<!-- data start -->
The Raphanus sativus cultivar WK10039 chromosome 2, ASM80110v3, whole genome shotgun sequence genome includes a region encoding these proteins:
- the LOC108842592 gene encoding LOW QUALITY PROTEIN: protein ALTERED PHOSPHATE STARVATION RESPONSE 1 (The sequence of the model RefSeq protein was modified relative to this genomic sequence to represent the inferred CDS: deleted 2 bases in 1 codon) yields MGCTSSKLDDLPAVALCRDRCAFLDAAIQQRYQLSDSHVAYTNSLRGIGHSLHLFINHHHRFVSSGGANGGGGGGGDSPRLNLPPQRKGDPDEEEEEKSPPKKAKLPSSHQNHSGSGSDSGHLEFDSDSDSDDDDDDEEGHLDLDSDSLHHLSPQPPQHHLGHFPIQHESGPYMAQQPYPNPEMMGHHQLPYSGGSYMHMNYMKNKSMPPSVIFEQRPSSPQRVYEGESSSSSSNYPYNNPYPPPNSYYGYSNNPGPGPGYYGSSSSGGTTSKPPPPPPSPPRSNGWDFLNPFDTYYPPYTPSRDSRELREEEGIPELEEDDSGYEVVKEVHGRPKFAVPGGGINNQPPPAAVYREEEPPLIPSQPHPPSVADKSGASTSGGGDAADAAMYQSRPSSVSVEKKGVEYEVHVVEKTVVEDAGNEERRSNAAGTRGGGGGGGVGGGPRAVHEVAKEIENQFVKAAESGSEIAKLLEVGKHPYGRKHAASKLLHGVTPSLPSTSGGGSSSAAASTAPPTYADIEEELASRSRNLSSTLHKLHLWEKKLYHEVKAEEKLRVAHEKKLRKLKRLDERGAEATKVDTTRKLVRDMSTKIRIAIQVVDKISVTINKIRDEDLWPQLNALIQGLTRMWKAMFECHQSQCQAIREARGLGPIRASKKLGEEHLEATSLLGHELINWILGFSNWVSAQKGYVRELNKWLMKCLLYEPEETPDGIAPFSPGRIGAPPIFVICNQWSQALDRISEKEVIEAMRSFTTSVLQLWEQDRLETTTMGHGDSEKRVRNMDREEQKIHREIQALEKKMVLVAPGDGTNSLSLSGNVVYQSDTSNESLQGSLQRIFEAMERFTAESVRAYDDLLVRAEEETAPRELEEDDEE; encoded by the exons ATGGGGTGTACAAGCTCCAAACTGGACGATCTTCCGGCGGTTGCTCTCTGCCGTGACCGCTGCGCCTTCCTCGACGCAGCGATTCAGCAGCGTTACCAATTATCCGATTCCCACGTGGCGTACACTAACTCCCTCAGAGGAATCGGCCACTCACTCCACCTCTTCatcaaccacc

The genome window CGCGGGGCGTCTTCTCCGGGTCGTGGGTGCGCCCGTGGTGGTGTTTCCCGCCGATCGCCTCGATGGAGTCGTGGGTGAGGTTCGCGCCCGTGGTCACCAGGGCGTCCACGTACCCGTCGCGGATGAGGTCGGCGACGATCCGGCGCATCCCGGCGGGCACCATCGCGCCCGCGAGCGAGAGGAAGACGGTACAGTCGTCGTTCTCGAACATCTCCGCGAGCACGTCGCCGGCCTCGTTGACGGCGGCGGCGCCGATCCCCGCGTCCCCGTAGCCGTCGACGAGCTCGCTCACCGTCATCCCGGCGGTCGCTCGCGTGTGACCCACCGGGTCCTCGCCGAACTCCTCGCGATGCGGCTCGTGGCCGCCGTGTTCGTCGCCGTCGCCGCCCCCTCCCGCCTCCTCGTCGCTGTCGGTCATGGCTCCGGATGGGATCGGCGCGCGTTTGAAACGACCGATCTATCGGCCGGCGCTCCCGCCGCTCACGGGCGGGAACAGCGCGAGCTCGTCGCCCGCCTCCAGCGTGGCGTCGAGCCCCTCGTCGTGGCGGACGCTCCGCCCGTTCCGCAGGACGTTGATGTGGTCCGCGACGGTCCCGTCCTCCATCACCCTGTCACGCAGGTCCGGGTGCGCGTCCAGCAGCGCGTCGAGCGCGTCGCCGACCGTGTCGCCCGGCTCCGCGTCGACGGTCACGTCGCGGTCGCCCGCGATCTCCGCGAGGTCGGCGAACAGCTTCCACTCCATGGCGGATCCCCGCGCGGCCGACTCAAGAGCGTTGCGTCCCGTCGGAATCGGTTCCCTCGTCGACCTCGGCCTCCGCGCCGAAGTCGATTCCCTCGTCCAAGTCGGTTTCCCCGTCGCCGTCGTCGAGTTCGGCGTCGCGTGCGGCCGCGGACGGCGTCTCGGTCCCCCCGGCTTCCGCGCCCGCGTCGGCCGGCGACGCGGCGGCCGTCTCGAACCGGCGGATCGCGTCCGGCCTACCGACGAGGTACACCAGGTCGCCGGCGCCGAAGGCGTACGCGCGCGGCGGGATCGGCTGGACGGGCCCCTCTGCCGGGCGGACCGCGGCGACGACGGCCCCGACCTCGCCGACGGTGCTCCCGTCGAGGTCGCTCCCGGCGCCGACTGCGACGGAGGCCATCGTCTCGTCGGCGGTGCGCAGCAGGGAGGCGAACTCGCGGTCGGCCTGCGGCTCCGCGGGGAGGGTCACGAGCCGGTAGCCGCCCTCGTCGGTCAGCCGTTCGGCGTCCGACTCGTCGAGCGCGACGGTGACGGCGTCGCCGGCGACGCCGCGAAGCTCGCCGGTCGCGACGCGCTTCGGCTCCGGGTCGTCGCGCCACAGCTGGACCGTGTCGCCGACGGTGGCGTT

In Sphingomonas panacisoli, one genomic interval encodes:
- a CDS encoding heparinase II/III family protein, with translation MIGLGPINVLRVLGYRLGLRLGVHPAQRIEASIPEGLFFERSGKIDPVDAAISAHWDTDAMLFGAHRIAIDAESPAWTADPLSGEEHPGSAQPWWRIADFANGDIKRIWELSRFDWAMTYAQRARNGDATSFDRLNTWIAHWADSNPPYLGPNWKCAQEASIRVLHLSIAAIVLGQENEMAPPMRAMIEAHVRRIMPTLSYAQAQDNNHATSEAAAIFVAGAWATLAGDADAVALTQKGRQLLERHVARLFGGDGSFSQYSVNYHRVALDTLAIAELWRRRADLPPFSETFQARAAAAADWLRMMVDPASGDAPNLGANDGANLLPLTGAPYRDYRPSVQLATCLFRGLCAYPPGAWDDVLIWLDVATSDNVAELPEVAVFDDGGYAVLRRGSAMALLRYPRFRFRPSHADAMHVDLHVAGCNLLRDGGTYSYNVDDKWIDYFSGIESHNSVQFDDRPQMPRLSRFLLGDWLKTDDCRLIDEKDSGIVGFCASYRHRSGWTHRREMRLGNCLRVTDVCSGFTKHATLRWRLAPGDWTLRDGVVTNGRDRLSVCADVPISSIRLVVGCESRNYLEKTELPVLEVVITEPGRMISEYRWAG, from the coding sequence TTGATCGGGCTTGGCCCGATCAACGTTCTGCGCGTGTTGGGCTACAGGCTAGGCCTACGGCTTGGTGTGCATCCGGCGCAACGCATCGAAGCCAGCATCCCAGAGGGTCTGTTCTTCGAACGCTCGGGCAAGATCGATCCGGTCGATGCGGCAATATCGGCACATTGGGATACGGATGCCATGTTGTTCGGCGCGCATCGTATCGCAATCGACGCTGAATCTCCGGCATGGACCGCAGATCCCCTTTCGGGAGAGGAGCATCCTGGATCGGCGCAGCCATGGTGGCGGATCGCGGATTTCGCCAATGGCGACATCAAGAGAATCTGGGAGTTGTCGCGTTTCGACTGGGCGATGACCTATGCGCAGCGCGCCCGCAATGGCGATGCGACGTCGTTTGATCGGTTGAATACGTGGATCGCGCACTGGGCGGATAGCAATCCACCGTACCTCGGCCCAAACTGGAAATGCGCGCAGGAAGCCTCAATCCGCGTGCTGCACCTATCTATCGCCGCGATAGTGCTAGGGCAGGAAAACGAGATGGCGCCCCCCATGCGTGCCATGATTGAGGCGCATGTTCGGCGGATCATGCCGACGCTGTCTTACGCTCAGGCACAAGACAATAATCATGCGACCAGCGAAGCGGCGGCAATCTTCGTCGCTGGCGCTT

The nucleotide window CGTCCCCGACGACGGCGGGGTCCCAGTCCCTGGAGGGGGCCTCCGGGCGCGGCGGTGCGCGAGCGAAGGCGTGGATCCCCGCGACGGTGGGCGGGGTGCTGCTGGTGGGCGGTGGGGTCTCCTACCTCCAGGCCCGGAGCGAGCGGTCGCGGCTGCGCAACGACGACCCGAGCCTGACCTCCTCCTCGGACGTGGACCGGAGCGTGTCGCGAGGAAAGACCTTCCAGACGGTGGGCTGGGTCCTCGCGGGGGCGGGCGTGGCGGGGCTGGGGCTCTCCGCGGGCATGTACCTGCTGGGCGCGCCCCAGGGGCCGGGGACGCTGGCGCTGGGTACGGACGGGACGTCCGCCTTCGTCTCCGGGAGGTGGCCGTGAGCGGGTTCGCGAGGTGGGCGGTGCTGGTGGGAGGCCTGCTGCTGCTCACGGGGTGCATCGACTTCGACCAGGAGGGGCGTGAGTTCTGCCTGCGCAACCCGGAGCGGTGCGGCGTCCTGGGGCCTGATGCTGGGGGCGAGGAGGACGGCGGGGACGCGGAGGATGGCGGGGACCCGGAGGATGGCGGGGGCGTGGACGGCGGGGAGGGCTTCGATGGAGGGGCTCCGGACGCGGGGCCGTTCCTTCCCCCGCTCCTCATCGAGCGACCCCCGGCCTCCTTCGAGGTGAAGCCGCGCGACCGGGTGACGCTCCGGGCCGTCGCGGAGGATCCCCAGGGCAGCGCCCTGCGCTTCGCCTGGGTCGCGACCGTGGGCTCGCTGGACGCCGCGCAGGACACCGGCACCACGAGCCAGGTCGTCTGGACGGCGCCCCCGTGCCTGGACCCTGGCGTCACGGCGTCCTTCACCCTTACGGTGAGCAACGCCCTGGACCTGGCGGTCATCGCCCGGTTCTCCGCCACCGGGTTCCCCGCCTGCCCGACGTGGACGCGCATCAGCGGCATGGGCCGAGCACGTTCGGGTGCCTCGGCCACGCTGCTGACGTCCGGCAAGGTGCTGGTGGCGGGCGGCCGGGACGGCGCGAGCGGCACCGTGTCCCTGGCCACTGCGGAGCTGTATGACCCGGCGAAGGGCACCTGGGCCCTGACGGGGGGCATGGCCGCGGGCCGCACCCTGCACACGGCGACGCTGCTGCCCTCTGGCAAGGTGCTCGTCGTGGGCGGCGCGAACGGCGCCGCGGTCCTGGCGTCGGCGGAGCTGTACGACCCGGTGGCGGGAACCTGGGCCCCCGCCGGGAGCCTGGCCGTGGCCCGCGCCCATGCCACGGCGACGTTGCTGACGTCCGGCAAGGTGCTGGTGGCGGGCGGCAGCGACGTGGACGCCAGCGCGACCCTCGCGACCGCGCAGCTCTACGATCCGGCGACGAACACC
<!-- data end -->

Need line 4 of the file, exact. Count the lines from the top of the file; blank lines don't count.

In Sphingomonas panacisoli, one genomic interval encodes: